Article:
Teens & Menstrual Cups: Tips for First Time Use
How old is old enough to use a Lunette menstrual cup? The answer is - if you are old enough to menstruate, you are old enough to use a Lunette. Girls as young as 14 have successfully used a Lunette for their period. However, sometimes a little extra time is needed to get used to the process.
Lunette size 1 - Designed for younger users
We designed our smaller Lunette menstrual cup (size 1) specifically for younger users. Not only is it smaller and shorter -- it is squishier in consistency for easier insertion.
If I am a virgin, can I still use a Lunette?
If you are a virgin, you can definitely still use a Lunette. However, young girls and virgins might need to practice a bit more in the beginning, because they are usually not as familiar with their anatomy. While virginity is not an obstacle, the vaginal muscles are tighter and insertion can be a challenge until your body has adapted to accommodate the cup. Younger women with intact hymens should be aware that inserting the cup may rupture the hymen. By medical standards, virginity is not defined by the state of the hymen; girl remain a virgin until she participates in sexual intercourse.
Tips for first time menstrual cup insertion
- Relax and take your time: Choose alone time when you can focus without distractions or interruptions. Perhaps after a warm bath when you are relaxed. If you are too nervous, the vaginal muscles will tighten, making it uncomfortable, if not impossible, for successful insertion.
- Get Acquainted with yourself: It is always a good idea to know your own body. Take some time to locate the vaginal opening and even insert a finger to locate your cervix. It feels exactly like the tip of your nose. Knowing where your cervix is will help you to position the cup properly and not insert it too high.
- Practice during your period: The vagina is more flexible and the blood works as a lubricant. OR . . .
- Take a "dry run" before your period: You might be more comfortable practicing before your period if you feel squeamish about touching blood. In this case, use water as a lubricant.
- Try different folds that accentuate the insertion poin: Most women use the typical C-fold. However, there are many ways to fold a Lunette. The video here will show you nine different folds.
- Proper insertion direction: Be aware that the direction of insertion needs to be aimed towards the small of your back -- not straight up.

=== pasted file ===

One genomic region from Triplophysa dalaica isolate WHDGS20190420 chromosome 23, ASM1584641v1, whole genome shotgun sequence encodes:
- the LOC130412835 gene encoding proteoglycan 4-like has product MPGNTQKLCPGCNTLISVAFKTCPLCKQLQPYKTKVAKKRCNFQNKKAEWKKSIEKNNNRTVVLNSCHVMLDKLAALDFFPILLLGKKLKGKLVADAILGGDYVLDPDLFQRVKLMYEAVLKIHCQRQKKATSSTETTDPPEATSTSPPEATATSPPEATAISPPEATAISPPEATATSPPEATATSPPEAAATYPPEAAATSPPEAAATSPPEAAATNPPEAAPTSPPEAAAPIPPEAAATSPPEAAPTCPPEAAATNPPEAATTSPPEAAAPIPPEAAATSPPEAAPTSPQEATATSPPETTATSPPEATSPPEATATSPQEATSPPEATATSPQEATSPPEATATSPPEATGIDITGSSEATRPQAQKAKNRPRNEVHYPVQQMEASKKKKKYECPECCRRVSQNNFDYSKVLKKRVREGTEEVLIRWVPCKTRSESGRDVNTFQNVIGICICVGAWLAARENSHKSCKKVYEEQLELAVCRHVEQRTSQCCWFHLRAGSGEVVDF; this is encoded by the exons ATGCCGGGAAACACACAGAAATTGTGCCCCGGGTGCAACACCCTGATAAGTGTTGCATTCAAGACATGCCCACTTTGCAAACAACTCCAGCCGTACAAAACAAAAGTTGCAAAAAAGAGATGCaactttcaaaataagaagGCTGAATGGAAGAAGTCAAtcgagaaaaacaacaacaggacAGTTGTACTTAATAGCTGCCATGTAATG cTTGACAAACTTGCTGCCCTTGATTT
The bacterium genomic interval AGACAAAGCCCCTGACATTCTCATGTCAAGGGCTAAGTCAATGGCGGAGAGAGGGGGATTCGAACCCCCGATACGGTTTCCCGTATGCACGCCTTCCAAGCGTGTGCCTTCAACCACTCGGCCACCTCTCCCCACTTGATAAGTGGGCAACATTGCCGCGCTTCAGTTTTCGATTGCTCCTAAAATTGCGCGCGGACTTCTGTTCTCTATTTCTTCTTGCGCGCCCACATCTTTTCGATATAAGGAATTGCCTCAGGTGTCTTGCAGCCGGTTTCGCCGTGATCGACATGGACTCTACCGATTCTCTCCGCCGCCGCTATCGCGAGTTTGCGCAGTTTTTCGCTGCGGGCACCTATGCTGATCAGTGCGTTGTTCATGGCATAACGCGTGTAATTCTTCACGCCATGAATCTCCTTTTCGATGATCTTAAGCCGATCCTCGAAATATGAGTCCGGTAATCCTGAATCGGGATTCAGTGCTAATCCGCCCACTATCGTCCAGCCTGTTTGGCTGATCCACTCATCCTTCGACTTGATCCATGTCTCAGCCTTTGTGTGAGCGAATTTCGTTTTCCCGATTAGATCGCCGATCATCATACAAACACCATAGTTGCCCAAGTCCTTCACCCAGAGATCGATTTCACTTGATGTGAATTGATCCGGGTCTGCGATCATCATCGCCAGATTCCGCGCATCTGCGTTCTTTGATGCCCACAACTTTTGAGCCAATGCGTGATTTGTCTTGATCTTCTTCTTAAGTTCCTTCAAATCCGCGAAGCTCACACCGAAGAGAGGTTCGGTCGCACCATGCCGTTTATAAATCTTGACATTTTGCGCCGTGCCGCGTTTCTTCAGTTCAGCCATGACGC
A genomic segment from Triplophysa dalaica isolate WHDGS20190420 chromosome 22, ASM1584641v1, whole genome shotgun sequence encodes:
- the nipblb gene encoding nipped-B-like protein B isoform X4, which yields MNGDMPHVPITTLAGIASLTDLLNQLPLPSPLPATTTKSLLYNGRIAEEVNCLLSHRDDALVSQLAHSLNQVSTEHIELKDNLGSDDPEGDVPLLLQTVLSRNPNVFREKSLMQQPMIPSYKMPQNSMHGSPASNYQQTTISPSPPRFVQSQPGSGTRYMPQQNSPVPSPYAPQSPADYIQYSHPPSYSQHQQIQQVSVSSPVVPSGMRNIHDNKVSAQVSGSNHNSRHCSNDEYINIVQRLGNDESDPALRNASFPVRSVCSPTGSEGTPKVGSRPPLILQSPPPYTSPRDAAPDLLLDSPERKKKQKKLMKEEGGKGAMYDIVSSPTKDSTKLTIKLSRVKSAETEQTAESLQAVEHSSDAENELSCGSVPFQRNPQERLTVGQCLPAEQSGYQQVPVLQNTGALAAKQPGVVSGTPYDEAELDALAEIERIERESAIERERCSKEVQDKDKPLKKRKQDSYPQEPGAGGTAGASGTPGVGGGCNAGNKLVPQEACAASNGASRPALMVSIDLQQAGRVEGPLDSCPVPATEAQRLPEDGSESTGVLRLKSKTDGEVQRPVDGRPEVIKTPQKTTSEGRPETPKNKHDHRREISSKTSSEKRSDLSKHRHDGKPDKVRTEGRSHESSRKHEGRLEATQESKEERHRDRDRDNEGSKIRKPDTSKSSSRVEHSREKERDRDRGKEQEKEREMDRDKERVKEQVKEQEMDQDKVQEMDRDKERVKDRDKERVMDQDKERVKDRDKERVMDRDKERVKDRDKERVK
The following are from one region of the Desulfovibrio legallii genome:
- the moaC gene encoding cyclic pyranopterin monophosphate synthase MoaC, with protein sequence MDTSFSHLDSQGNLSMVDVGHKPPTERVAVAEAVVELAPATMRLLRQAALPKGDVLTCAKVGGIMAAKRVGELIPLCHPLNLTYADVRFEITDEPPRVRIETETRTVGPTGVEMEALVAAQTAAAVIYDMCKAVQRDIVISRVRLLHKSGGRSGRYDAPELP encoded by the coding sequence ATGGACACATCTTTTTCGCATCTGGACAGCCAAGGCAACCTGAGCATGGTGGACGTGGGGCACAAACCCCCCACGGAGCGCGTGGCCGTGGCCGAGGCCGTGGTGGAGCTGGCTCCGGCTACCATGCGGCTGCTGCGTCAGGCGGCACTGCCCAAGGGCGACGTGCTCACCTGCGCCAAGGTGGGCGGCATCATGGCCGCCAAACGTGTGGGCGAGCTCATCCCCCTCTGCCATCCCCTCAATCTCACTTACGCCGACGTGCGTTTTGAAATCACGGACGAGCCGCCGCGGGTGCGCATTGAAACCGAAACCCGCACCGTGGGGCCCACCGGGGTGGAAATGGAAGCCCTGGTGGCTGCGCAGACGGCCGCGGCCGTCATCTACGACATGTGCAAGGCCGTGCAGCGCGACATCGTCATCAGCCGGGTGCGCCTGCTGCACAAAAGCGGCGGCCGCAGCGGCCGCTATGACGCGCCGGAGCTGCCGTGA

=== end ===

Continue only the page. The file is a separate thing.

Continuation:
- Be patient: Know that it may take several times before you are successful. If you begin without the expectation of perfect insertion, you are more likely to be relaxed and pleasantly surprised when success happens.
- Assess the stem: Once inserted, you will need to decide whether or not to keep the stem. If it protrudes, it will be uncomfortable. In this case, you likely won't need the stem and can trim it off. However, if not, you may need it to assist with removal.
Tips for first time menstrual cup removal
- Again - RELAX: Just as with insertion. Take your time!
- Do NOT pull on the stem: The stem is used to gain access the bottom of the cup. If you pull on the stem, it will hurt! It will also create a mess since the cup won't be supported or controlled when it exits.
- Squeeze bottom to release suction: This is the key - the bottom of the cup has ridges for gripping. Grip the bottom and tweek the cup to the side. The idea is to pull an edge away from the vaginal wall to release suction. You will hear it when this happens.
- Rock gently: Once suction releases, gently rock the cup from side to side as you pull it out. This technique might not be necessary, but helps with removal if the cup is feeling stubborn to come out.
Information resources for girls and parents
As a teen or as a teen's parent, it is helpful to do research and learn, not only about your body, but about healthy menstrual options that are available for teens today. For information about female anatomy, Lunette's site offers information under "Anatomy 101 by Lunette" to allow girls to learn about the intricacy of their female form with the assistance of a medical diagram.
Another resource is tweetchats (#periodtalk) held by Be Prepared Period, a website dedicated to introducing girls to menstruation. #periodtalk was started by @bepreparedperiod and @youARElovedTSS which is a charity that promotes awareness of TSS (Toxic Shock Syndrome)